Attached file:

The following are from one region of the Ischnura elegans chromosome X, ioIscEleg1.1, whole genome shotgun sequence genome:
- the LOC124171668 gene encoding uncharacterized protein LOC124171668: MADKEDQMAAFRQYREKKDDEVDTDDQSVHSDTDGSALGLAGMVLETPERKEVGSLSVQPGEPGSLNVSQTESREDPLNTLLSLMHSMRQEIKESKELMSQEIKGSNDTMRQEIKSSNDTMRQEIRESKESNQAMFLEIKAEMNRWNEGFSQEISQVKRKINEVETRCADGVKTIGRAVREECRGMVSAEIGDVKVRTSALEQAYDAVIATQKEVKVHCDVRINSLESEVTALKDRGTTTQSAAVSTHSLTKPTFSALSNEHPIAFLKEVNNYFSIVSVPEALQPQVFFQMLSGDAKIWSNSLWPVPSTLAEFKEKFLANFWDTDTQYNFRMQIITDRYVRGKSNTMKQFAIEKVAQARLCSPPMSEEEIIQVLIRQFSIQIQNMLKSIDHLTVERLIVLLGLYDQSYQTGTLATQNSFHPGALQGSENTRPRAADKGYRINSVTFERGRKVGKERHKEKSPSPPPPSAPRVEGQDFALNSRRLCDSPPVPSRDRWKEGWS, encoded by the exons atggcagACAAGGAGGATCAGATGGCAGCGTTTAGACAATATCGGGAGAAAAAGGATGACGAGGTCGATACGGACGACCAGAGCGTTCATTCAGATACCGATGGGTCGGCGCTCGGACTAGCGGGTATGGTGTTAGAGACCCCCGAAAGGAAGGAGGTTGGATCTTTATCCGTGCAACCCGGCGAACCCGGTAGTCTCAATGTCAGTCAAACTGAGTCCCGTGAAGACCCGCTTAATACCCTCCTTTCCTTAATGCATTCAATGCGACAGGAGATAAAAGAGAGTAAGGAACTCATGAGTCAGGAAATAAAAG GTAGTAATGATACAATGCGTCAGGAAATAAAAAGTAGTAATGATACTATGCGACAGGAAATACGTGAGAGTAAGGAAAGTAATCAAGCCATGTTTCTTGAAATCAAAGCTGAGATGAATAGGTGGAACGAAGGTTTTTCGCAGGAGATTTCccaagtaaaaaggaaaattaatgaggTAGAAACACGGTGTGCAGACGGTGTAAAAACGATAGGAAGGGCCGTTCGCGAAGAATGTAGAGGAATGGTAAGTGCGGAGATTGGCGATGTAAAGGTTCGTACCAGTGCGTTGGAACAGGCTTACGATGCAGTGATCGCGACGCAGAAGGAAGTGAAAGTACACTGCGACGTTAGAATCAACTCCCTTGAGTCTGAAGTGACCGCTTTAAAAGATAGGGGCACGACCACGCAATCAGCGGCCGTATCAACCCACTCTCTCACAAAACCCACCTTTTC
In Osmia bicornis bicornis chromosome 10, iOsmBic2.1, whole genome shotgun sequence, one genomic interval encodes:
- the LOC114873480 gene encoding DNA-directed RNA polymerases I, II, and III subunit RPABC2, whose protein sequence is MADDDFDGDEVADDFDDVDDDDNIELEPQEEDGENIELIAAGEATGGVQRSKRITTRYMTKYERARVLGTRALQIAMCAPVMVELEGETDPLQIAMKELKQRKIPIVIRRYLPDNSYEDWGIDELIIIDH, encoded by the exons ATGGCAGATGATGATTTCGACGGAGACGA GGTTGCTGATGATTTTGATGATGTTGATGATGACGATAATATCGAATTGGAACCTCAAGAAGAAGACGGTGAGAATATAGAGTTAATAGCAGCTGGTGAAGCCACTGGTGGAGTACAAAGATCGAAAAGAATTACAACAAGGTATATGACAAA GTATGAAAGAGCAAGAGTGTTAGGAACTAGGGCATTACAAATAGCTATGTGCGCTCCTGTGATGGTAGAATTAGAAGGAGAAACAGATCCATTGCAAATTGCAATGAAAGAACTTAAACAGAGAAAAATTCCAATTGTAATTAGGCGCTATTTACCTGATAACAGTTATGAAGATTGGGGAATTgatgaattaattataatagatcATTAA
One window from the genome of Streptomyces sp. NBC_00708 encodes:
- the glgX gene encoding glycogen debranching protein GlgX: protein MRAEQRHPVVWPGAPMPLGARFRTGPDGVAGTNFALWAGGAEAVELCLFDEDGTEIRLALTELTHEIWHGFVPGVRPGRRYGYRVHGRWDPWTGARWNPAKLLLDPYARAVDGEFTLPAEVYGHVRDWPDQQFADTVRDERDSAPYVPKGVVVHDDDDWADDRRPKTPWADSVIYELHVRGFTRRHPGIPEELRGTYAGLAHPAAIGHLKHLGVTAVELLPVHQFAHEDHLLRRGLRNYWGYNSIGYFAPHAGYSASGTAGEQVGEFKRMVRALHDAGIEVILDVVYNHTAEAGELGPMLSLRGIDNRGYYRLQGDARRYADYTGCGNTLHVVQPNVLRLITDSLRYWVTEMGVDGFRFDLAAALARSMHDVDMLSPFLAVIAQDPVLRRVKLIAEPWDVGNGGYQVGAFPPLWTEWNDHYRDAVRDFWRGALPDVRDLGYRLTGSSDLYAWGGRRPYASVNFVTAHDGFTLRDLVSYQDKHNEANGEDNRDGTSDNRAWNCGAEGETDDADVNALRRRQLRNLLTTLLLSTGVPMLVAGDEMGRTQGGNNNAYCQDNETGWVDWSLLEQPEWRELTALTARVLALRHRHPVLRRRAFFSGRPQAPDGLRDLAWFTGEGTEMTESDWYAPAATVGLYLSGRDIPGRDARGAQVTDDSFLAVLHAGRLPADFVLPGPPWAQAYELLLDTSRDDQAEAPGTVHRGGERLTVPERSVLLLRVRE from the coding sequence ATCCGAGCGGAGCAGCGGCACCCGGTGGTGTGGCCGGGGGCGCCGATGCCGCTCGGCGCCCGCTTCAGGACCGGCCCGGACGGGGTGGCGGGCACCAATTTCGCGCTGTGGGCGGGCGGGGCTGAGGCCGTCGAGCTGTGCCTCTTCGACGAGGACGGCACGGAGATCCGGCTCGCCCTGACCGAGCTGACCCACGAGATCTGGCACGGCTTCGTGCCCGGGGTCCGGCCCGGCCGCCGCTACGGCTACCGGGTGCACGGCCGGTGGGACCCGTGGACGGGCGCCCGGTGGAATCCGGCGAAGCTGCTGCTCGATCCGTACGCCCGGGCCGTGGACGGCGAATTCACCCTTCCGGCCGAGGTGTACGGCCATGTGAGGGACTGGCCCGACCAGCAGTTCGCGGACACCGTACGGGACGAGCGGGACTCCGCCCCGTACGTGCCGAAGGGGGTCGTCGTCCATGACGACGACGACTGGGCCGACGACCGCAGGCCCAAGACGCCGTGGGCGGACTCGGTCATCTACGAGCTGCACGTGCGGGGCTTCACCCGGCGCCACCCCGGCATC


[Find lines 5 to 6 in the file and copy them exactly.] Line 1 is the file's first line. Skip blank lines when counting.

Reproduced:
One window from the genome of Streptomyces sp. NBC_00708 encodes:
- the glgX gene encoding glycogen debranching protein GlgX: protein MRAEQRHPVVWPGAPMPLGARFRTGPDGVAGTNFALWAGGAEAVELCLFDEDGTEIRLALTELTHEIWHGFVPGVRPGRRYGYRVHGRWDPWTGARWNPAKLLLDPYARAVDGEFTLPAEVYGHVRDWPDQQFADTVRDERDSAPYVPKGVVVHDDDDWADDRRPKTPWADSVIYELHVRGFTRRHPGIPEELRGTYAGLAHPAAIGHLKHLGVTAVELLPVHQFAHEDHLLRRGLRNYWGYNSIGYFAPHAGYSASGTAGEQVGEFKRMVRALHDAGIEVILDVVYNHTAEAGELGPMLSLRGIDNRGYYRLQGDARRYADYTGCGNTLHVVQPNVLRLITDSLRYWVTEMGVDGFRFDLAAALARSMHDVDMLSPFLAVIAQDPVLRRVKLIAEPWDVGNGGYQVGAFPPLWTEWNDHYRDAVRDFWRGALPDVRDLGYRLTGSSDLYAWGGRRPYASVNFVTAHDGFTLRDLVSYQDKHNEANGEDNRDGTSDNRAWNCGAEGETDDADVNALRRRQLRNLLTTLLLSTGVPMLVAGDEMGRTQGGNNNAYCQDNETGWVDWSLLEQPEWRELTALTARVLALRHRHPVLRRRAFFSGRPQAPDGLRDLAWFTGEGTEMTESDWYAPAATVGLYLSGRDIPGRDARGAQVTDDSFLAVLHAGRLPADFVLPGPPWAQAYELLLDTSRDDQAEAPGTVHRGGERLTVPERSVLLLRVRE from the coding sequence ATCCGAGCGGAGCAGCGGCACCCGGTGGTGTGGCCGGGGGCGCCGATGCCGCTCGGCGCCCGCTTCAGGACCGGCCCGGACGGGGTGGCGGGCACCAATTTCGCGCTGTGGGCGGGCGGGGCTGAGGCCGTCGAGCTGTGCCTCTTCGACGAGGACGGCACGGAGATCCGGCTCGCCCTGACCGAGCTGACCCACGAGATCTGGCACGGCTTCGTGCCCGGGGTCCGGCCCGGCCGCCGCTACGGCTACCGGGTGCACGGCCGGTGGGACCCGTGGACGGGCGCCCGGTGGAATCCGGCGAAGCTGCTGCTCGATCCGTACGCCCGGGCCGTGGACGGCGAATTCACCCTTCCGGCCGAGGTGTACGGCCATGTGAGGGACTGGCCCGACCAGCAGTTCGCGGACACCGTACGGGACGAGCGGGACTCCGCCCCGTACGTGCCGAAGGGGGTCGTCGTCCATGACGACGACGACTGGGCCGACGACCGCAGGCCCAAGACGCCGTGGGCGGACTCGGTCATCTACGAGCTGCACGTGCGGGGCTTCACCCGGCGCCACCCCGGCATC